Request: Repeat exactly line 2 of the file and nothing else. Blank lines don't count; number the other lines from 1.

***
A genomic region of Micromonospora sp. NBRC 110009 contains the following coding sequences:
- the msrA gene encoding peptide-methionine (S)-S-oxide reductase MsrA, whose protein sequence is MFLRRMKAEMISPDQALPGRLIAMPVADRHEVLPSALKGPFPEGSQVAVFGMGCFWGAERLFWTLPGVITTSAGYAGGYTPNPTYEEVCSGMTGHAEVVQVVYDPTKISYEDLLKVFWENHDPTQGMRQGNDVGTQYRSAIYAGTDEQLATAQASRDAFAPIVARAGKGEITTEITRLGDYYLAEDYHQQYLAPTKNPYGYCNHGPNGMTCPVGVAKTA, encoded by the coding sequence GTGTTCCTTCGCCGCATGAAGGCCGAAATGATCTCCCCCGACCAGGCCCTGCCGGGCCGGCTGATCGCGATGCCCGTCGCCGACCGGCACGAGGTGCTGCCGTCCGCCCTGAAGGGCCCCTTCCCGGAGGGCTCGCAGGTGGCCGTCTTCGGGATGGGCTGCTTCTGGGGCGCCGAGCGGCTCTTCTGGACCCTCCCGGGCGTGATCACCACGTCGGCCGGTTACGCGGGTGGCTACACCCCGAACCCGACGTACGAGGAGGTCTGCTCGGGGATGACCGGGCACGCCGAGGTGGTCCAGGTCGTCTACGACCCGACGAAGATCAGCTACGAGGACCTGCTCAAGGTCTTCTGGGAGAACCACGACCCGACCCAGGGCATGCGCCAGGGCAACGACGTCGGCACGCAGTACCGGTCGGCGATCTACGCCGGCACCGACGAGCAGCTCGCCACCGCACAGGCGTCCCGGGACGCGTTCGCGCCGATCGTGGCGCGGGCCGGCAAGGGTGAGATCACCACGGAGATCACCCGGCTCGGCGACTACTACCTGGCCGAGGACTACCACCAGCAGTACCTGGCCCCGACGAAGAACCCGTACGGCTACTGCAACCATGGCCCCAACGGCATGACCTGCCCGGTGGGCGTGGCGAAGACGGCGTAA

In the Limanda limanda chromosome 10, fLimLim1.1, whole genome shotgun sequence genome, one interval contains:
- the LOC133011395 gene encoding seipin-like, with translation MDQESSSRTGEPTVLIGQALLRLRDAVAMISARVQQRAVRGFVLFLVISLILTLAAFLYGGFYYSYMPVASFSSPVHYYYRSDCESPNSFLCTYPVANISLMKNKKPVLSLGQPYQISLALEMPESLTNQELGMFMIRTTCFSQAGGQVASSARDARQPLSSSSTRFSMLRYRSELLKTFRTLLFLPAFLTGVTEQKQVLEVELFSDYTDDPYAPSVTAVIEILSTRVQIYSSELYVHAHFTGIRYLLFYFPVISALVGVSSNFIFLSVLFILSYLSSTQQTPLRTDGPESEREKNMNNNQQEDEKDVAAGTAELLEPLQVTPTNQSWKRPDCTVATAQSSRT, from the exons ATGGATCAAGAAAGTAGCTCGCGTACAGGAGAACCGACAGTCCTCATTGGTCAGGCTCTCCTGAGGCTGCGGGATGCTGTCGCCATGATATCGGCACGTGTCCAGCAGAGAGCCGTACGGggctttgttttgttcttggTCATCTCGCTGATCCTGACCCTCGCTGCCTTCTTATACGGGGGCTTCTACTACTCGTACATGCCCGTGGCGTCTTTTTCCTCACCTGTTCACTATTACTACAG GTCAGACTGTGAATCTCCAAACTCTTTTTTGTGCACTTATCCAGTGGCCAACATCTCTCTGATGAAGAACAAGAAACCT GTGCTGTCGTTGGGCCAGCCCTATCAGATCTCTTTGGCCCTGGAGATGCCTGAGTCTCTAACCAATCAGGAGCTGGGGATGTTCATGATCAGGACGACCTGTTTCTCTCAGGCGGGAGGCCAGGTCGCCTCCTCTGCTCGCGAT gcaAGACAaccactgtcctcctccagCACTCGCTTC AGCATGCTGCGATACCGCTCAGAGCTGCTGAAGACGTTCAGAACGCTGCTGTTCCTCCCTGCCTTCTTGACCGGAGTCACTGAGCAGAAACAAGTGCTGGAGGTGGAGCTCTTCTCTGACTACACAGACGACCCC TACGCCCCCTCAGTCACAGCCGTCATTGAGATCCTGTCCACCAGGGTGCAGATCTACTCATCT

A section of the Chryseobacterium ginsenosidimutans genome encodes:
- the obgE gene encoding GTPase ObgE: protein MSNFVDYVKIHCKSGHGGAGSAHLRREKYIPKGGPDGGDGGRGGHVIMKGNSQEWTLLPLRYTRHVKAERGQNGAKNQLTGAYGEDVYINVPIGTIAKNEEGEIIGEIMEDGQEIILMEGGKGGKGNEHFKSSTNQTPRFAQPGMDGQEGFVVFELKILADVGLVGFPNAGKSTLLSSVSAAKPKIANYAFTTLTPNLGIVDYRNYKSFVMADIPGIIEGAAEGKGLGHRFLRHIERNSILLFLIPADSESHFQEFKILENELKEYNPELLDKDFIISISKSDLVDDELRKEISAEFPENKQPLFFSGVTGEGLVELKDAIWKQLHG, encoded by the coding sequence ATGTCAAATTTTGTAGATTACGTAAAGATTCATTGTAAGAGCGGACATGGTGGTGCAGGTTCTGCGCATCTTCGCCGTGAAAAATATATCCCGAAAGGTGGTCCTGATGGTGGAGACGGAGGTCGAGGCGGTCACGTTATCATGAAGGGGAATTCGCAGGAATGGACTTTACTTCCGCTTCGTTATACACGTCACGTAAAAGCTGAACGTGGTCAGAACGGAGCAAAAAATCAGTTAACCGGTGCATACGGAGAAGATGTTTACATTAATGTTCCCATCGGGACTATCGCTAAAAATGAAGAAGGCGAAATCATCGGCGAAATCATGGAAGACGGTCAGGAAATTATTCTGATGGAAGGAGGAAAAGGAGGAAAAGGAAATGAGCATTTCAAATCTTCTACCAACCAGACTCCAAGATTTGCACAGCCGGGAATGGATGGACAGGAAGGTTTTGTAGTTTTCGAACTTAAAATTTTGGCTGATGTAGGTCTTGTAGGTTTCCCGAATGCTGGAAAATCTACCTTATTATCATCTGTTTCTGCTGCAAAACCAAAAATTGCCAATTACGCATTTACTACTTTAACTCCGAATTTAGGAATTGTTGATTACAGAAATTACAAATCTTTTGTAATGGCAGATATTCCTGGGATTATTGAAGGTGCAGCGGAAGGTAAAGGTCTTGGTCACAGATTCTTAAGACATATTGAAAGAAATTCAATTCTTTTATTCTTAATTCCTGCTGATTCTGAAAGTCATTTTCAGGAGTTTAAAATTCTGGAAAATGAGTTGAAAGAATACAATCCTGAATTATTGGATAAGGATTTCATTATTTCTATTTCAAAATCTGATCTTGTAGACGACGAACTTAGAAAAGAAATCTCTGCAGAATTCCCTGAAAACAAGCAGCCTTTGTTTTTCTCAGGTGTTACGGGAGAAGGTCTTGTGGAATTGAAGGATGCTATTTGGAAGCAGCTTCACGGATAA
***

- the msrA gene encoding peptide-methionine (S)-S-oxide reductase MsrA, whose protein sequence is MFLRRMKAEMISPDQALPGRLIAMPVADRHEVLPSALKGPFPEGSQVAVFGMGCFWGAERLFWTLPGVITTSAGYAGGYTPNPTYEEVCSGMTGHAEVVQVVYDPTKISYEDLLKVFWENHDPTQGMRQGNDVGTQYRSAIYAGTDEQLATAQASRDAFAPIVARAGKGEITTEITRLGDYYLAEDYHQQYLAPTKNPYGYCNHGPNGMTCPVGVAKTA, encoded by the coding sequence GTGTTCCTTCGCCGCATGAAGGCCGAAATGATCTCCCCCGACCAGGCCCTGCCGGGCCGGCTGATCGCGATGCCCGTCGCCGACCGGCACGAGGTGCTGCCGTCCGCCCTGAAGGGCCCCTTCCCGGAGGGCTCGCAGGTGGCCGTCTTCGGGATGGGCTGCTTCTGGGGCGCCGAGCGGCTCTTCTGGACCCTCCCGGGCGTGATCACCACGTCGGCCGGTTACGCGGGTGGCTACACCCCGAACCCGACGTACGAGGAGGTCTGCTCGGGGATGACCGGGCACGCCGAGGTGGTCCAGGTCGTCTACGACCCGACGAAGATCAGCTACGAGGACCTGCTCAAGGTCTTCTGGGAGAACCACGACCCGACCCAGGGCATGCGCCAGGGCAACGACGTCGGCACGCAGTACCGGTCGGCGATCTACGCCGGCACCGACGAGCAGCTCGCCACCGCACAGGCGTCCCGGGACGCGTTCGCGCCGATCGTGGCGCGGGCCGGCAAGGGTGAGATCACCACGGAGATCACCCGGCTCGGCGACTACTACCTGGCCGAGGACTACCACCAGCAGTACCTGGCCCCGACGAAGAACCCGTACGGCTACTGCAACCATGGCCCCAACGGCATGACCTGCCCGGTGGGCGTGGCGAAGACGGCGTAA